Lost Enigma Machine That Was Used By the Nazis During World War II Discovered on Seabed

Decrypting the German intelligence was an important operation for the code-breakers during the Second World War and it played an important role in getting the Allies on top

A lost machine that gave allowance to the Nazis to sent secret messages has been discovered at the bottom of the Baltic Sea, as per reports. The Enigma machine allowed the users to write coded notes and also helped the leading officers of Hitler to send secure military commands. Copies of the machine were highly-razed by the Allies, who required its parts for decrypting the messages. The machines were featured heavily in a historical drama film from 2014 named The Imitation Game.

Decrypting the German intelligence was an important operation for code-breakers during the Second World War and it played a major role in getting the Allies on top. One of the machines has now been discovered by gobsmacked divers during an operation for protecting marine life from abandoned fishing nets.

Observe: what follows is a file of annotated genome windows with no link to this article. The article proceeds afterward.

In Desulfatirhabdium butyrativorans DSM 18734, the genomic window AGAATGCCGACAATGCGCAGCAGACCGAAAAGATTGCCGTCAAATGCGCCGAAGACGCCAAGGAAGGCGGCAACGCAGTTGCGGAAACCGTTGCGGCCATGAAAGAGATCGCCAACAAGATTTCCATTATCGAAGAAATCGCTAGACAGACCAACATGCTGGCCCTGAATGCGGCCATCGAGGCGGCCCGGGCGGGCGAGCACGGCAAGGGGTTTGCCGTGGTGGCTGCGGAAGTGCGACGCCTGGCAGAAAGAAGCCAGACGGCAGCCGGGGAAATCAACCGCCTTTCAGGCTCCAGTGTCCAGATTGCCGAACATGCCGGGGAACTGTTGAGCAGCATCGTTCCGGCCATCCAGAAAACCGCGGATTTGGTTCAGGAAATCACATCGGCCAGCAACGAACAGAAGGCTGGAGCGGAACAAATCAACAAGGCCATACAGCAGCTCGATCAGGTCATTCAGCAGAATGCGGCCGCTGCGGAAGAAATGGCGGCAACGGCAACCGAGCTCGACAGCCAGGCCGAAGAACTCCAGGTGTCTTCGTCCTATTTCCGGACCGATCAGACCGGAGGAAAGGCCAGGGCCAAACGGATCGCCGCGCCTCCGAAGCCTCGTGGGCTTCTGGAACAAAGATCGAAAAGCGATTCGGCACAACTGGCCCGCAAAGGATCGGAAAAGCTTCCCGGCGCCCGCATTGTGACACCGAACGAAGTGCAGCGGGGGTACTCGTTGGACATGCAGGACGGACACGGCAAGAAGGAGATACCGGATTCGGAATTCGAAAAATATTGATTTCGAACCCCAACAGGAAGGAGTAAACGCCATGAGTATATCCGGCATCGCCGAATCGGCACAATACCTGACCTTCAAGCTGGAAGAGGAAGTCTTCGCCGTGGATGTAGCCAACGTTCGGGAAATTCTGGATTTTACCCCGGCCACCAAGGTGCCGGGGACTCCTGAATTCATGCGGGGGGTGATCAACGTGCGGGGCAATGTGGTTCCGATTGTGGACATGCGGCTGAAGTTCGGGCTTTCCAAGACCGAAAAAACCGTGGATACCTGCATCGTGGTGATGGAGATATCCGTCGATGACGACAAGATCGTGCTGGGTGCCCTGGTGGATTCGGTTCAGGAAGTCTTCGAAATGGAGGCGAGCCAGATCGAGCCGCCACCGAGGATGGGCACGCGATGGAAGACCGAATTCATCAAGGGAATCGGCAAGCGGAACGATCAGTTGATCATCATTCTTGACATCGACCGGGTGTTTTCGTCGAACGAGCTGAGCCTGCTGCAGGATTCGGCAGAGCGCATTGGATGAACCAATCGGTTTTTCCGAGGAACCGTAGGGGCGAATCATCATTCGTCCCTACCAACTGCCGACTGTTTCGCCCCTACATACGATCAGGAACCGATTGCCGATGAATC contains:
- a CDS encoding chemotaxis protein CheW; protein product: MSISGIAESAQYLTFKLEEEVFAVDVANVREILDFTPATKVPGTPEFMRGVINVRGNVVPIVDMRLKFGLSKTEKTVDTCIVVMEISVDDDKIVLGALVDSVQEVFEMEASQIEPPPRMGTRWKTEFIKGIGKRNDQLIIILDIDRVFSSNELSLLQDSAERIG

Enigma Machine Discovered in Baltic Sea

Enigma machine
Enigma machine Wikimedia commons

The wartime technology was discovered resting on the seabed of the Baltic Sea. Gabriele Dederer from the World Wide Fund for Nature (WWF) that hired the divers stated that it was a discovery unlike any other. "The WWF has been working for many years to rid the Baltic Sea of dangerous ghost nets. We regularly find larger objects on which the nets get tangled underwater. Such so-called 'hook points' are often tree trunks or stones. The Enigma is by far the most exciting historic find," she said as reported by the Daily Star.

The machine got recovered from the bottom of the Gelting Bay in northern Germany. It was discovered after Submaris, which is a company based in Kiel, used the side-viewing sonar technology for identifying the net it got caught in.

A diver with the Submaris named Florian Huber stated that the machine was most likely sent to the watery resting place in May 1945. During that month, 47 German U-boats were scuttled in the Gelting Bay. "We suspect that our Enigma went overboard in the course of this event," Huber said.

He mentioned that copies of the machine are now very rare and only a few of them are available at the German museums. "As an underwater archaeologist, I have already made many exciting and strange finds. However, I didn't dream that we would once find an Enigma machine. It was a grey November day I will not forget so soon," he added. The newly discovered Enigma machine has been sent to the restoration workshop at the Museum of Archaeology located in Schleswig for preservation and further examination.